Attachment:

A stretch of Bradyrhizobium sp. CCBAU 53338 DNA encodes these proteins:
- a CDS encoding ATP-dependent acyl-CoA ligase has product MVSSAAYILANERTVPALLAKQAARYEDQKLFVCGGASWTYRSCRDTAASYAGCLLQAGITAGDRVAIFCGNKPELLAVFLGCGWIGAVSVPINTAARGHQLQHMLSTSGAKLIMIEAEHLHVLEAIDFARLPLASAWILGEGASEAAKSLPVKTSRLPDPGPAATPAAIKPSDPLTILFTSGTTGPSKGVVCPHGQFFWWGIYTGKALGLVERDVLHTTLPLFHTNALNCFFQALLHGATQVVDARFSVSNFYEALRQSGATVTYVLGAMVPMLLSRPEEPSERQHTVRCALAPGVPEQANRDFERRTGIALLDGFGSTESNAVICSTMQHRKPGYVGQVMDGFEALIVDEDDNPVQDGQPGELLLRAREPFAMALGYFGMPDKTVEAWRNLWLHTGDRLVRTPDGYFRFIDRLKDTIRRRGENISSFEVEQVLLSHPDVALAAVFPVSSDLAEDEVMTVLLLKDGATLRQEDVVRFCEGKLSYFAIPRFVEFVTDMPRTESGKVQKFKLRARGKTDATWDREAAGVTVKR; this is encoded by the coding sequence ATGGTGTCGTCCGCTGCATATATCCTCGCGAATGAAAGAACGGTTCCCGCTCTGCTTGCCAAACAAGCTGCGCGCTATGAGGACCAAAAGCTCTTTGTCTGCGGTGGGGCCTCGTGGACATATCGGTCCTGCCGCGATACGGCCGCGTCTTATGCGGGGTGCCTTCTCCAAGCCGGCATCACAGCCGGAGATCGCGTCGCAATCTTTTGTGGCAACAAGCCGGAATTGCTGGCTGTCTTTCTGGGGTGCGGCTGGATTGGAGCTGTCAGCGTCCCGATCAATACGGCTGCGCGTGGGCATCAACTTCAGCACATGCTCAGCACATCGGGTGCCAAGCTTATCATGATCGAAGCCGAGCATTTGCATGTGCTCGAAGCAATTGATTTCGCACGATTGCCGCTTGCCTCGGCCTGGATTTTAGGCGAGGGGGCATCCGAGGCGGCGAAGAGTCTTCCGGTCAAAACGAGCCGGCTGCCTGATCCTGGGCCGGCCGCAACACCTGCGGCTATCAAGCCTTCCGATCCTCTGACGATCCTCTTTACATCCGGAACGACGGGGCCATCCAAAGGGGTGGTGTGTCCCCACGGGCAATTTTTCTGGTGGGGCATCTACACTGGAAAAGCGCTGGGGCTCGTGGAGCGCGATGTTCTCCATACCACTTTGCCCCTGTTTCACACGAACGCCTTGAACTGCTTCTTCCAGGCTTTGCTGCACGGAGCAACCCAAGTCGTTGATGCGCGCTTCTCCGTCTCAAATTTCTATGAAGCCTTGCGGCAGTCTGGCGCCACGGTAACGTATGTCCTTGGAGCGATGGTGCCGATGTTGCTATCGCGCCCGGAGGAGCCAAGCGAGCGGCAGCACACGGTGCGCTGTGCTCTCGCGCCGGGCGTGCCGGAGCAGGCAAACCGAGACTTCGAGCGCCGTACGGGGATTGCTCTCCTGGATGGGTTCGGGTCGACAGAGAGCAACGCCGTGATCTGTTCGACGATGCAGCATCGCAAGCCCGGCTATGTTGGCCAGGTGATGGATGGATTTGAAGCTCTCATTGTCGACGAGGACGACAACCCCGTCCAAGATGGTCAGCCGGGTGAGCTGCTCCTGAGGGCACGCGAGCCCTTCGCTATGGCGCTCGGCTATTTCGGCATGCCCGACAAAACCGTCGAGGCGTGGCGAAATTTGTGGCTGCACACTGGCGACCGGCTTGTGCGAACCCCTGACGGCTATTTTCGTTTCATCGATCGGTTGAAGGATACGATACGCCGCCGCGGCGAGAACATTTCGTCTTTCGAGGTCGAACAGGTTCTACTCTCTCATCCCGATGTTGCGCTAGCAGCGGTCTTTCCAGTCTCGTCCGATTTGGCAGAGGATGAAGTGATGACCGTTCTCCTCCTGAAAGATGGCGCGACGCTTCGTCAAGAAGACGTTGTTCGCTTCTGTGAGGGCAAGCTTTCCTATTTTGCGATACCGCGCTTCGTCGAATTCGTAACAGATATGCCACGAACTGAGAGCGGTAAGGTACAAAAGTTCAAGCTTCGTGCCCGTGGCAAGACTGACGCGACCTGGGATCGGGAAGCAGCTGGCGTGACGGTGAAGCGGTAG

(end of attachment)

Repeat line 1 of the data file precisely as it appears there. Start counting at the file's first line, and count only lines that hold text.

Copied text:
A stretch of Bradyrhizobium sp. CCBAU 53338 DNA encodes these proteins: